There is a lot of interest in a secrecy-shrouded new Russian stealth fighter about to be unveiled at the MAKS air show in Moscow next week. The single-engine stealth fighter, made by Russian aircraft giant Sukhoi, is reportedly called ‘Checkmate.’ Should the U.S. and NATO be worried?
Well, maybe. It appears to be a state-of-the-art – but perhaps slightly less capable aircraft to Russia’s best 5th generation fighter, the larger twin engine SU-57 which first flew in 2010.
The Su-57, NATO code named ‘Felon,’ was built to match the U.S. F-22 Raptor stealth fighter, but unlike the U.S. aircraft, in service since 2005, the Su-57 is just beginning serial production. Meanwhile a new engine allowing the jet to cruise at supersonic speed is still under development.
The high cost of the aircraft has kept the financially strapped Russians from making a big production run of the ‘Felon; reportedly hoping for 78 of the top tier aircraft.
The Great Victory Parade rehearsal, takeoffs and landings of Su-57 fighters pic.twitter.com/rASx3PKZtk
— UAC Russia (@UAC_Russia_eng) May 5, 2021
Meanwhile, according to David Axe at Forbes:
Rostec, Sukhoi’s parent company, teased Checkmate in a video the firm released July 13. A few days later, photos circulated online depicting what appears to be a tarp-draped Checkmate demonstrator at Ramenskoye airfield, site of the MAKS show.
The teases have inspired frantic speculation about Checkmate’s design and capabilities. Samuel Bendett, an expert on the Russian military with the Center for a New American Security in Washington, D.C., said Checkmate is an export fighter—a relatively inexpensive, low-observable warplane that Sukhoi can sell to countries that the U.S. State Department won’t allow to buy the F-35.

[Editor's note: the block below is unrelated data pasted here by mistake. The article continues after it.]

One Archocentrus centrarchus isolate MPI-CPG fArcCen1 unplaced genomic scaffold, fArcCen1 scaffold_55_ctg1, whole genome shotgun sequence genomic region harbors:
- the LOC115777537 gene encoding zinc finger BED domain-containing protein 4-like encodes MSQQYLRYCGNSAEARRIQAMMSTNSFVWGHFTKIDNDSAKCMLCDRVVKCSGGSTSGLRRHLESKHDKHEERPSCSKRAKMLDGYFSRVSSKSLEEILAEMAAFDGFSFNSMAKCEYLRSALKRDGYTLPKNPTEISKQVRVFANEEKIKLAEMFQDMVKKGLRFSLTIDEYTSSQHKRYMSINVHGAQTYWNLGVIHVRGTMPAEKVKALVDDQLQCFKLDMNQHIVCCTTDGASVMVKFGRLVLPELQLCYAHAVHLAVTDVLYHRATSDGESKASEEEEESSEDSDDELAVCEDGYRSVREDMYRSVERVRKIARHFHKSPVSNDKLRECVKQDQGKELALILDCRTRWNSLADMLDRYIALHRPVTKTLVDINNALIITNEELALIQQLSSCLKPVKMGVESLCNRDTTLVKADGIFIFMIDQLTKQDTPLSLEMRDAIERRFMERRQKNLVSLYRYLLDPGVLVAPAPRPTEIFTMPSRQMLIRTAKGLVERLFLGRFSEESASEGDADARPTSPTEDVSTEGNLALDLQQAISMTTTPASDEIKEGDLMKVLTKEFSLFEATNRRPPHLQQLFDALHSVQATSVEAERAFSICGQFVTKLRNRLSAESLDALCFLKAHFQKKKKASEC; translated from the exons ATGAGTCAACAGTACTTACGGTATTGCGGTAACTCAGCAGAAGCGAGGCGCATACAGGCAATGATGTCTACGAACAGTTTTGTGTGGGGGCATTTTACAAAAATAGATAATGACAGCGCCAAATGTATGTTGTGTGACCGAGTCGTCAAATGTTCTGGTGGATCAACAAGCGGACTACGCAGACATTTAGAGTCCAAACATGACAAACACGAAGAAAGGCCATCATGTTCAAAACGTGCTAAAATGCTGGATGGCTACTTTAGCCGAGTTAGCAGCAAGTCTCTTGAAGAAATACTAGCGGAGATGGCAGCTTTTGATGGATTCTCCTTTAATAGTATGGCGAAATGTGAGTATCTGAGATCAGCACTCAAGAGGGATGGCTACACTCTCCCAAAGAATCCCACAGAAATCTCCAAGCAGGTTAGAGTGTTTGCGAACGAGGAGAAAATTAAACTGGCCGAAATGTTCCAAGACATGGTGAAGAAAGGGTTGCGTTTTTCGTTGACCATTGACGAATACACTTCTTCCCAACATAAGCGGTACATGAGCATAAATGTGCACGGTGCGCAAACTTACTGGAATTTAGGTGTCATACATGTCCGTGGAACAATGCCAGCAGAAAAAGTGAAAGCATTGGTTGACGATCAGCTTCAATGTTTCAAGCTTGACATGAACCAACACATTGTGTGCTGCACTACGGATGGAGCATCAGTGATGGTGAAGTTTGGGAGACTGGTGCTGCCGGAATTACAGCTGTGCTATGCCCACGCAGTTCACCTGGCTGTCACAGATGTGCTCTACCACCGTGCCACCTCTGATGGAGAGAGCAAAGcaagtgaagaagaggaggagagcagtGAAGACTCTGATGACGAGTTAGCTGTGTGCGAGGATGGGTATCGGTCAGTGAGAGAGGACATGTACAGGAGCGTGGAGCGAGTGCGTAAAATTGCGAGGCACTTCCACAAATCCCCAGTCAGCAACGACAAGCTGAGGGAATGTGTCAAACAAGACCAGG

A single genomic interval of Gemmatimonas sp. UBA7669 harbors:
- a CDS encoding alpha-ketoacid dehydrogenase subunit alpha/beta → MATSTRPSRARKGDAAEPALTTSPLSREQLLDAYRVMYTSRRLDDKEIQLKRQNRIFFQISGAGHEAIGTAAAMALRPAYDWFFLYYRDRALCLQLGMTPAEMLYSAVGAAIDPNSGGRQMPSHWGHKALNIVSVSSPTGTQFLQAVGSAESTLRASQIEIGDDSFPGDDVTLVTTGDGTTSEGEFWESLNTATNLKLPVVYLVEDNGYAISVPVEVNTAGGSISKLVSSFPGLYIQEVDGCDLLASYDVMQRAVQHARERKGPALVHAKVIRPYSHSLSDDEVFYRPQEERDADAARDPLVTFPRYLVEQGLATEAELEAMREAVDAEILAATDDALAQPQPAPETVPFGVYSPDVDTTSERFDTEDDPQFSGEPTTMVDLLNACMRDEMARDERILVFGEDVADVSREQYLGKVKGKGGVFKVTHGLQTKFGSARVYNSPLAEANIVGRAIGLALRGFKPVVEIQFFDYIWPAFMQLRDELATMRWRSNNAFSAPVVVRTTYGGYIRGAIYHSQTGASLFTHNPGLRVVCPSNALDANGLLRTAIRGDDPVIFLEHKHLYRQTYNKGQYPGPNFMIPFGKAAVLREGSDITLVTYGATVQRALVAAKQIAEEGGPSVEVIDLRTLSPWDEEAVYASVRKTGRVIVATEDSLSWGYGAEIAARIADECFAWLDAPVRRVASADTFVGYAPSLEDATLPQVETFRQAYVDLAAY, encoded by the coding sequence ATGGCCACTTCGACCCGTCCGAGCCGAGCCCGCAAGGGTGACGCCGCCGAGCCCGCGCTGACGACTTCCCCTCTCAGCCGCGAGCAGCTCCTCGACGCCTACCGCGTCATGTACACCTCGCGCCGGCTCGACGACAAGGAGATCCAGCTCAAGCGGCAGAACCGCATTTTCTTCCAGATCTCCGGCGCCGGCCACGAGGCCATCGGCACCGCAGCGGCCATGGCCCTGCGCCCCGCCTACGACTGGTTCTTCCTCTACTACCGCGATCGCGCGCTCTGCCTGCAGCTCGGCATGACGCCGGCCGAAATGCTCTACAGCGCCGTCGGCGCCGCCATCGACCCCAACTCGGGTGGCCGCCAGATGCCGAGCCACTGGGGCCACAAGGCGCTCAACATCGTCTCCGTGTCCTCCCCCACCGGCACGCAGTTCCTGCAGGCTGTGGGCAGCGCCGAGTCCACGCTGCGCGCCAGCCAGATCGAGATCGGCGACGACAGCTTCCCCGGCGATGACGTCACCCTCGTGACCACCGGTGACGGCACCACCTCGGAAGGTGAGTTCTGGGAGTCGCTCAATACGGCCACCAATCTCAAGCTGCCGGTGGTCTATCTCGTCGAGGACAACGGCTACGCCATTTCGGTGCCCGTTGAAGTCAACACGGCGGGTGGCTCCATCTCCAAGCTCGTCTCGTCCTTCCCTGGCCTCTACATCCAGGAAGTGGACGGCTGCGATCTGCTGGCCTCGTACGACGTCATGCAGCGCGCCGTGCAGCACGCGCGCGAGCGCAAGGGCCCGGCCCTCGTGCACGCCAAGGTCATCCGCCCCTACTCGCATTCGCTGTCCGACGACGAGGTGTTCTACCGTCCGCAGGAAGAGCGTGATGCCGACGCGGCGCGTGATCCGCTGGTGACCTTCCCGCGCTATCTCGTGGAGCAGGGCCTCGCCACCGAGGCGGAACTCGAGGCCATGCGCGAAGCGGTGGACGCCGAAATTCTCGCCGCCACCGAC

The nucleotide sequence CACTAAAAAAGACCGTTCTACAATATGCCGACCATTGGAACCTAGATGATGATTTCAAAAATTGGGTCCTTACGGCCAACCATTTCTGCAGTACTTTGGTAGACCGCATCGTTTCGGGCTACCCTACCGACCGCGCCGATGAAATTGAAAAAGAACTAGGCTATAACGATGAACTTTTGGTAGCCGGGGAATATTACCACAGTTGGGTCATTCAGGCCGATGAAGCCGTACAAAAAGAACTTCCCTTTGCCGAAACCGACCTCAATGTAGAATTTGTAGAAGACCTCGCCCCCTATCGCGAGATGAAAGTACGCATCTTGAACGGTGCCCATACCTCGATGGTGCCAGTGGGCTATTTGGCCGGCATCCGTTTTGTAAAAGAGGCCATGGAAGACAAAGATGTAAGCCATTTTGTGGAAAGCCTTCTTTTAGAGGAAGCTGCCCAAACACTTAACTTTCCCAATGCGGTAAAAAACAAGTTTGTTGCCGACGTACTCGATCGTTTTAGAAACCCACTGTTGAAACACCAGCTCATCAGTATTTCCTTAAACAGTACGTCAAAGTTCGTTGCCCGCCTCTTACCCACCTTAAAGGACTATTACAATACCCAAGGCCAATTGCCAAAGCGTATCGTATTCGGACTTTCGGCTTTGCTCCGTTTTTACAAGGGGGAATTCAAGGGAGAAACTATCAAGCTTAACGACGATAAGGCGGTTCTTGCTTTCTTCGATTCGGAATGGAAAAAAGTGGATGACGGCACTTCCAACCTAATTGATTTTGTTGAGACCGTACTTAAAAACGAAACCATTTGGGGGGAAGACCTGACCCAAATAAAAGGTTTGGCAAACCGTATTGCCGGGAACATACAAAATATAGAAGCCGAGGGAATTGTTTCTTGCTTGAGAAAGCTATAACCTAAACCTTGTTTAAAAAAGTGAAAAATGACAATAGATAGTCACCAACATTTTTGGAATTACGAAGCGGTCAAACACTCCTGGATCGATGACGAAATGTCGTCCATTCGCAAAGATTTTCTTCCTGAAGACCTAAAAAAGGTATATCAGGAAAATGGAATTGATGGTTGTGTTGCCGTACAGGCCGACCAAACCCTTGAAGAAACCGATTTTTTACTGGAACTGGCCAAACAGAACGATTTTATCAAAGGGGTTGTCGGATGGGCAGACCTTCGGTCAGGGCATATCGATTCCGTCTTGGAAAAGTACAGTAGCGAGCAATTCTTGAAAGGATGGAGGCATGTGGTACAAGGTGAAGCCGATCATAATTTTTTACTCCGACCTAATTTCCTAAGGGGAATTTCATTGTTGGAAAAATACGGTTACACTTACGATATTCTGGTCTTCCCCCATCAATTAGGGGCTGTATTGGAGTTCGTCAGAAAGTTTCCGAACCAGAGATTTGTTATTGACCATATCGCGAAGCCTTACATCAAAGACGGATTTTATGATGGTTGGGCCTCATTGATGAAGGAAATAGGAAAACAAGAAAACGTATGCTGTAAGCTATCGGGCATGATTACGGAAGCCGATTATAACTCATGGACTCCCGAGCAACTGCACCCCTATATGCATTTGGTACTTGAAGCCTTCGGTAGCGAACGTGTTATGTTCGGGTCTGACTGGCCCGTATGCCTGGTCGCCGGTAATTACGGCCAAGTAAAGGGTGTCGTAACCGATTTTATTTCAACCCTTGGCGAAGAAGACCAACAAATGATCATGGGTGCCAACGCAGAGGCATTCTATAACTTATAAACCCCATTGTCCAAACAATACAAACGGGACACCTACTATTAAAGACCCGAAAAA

Based on the English-language branding, and international aspect of the video, some analysts suspect ‘Checkmate’ could be strongly geared to the international foreign military sales market.
It’s probably not unimportant that Rostec’s branding at a Moscow air show for a new stealth fighter is all in English.
This suggests to me the target audience is the foreign market, not Russia’s MoD. pic.twitter.com/1ud8D1ZIZt
— Steve Trimble (@TheDEWLine) July 15, 2021
Stripes reported that:
The new Russian warplane appears intended to compete with the U.S. F-35 Lightning II fighter, which entered service in 2015. Russia hopes to eventually offer the new aircraft to foreign customers.Rostec, the state corporation that includes Russian aircraft makers, said the “fundamentally new military aircraft” will be unveiled Tuesday at the show.
In an apparent bid to raise public interest before the presentation, Rostec published a picture of the new plane covered by tarpaulin with “wanna see me naked?” written under it. It also posted a brief video featuring excited foreign customers and the jet’s vague shadow over the water.
— Ростех (@RostecRussia) July 15, 2021
While the, likely, less expensive new aircraft could be intended for export, Axes adds: “Checkmate, in theory, could [also] complement the Su-57 and help the Russian air force to field a “high-low” mix of twin- and single-engine stealth fighters. That’s what the U.S. Air Force is doing—acquiring hundreds of F-35s to complement 180 or so twin-engine F-22s.”
Russia’s Aerospace Forces (renamed in 2015) is still reportedly determined to get all 78 Su-57s it has planned. So, the answer to the question of whether the U/S. and NATO should be worried, is – Well, maybe a little. Let’s see. ADN